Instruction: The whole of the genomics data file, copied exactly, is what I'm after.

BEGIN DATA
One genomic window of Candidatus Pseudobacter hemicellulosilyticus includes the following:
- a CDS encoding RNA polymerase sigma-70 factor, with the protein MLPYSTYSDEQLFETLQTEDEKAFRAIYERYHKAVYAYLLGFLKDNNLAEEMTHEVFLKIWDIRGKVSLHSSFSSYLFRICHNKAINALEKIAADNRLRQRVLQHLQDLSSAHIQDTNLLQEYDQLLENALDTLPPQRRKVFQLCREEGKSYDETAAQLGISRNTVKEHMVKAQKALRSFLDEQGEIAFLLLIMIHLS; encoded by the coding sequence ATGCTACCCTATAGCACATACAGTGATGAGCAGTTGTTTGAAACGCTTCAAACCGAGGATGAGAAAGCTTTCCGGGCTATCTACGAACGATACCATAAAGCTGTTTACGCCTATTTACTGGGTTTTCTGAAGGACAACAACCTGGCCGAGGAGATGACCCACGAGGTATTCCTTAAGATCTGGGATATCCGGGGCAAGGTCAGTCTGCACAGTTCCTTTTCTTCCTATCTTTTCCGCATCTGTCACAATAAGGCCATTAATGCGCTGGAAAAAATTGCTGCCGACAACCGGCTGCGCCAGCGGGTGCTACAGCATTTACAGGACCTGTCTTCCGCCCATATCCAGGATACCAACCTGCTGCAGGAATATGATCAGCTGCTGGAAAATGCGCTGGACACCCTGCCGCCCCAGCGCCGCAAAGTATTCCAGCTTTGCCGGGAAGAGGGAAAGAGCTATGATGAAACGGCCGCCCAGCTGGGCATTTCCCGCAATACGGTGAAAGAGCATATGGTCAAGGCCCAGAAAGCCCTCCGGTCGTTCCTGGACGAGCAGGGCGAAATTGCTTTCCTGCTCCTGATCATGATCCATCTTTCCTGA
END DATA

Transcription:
One genomic window of Candidatus Pseudobacter hemicellulosilyticus includes the following:
- a CDS encoding RNA polymerase sigma-70 factor, with the protein MLPYSTYSDEQLFETLQTEDEKAFRAIYERYHKAVYAYLLGFLKDNNLAEEMTHEVFLKIWDIRGKVSLHSSFSSYLFRICHNKAINALEKIAADNRLRQRVLQHLQDLSSAHIQDTNLLQEYDQLLENALDTLPPQRRKVFQLCREEGKSYDETAAQLGISRNTVKEHMVKAQKALRSFLDEQGEIAFLLLIMIHLS; encoded by the coding sequence ATGCTACCCTATAGCACATACAGTGATGAGCAGTTGTTTGAAACGCTTCAAACCGAGGATGAGAAAGCTTTCCGGGCTATCTACGAACGATACCATAAAGCTGTTTACGCCTATTTACTGGGTTTTCTGAAGGACAACAACCTGGCCGAGGAGATGACCCACGAGGTATTCCTTAAGATCTGGGATATCCGGGGCAAGGTCAGTCTGCACAGTTCCTTTTCTTCCTATCTTTTCCGCATCTGTCACAATAAGGCCATTAATGCGCTGGAAAAAATTGCTGCCGACAACCGGCTGCGCCAGCGGGTGCTACAGCATTTACAGGACCTGTCTTCCGCCCATATCCAGGATACCAACCTGCTGCAGGAATATGATCAGCTGCTGGAAAATGCGCTGGACACCCTGCCGCCCCAGCGCCGCAAAGTATTCCAGCTTTGCCGGGAAGAGGGAAAGAGCTATGATGAAACGGCCGCCCAGCTGGGCATTTCCCGCAATACGGTGAAAGAGCATATGGTCAAGGCCCAGAAAGCCCTCCGGTCGTTCCTGGACGAGCAGGGCGAAATTGCTTTCCTGCTCCTGATCATGATCCATCTTTCCTGA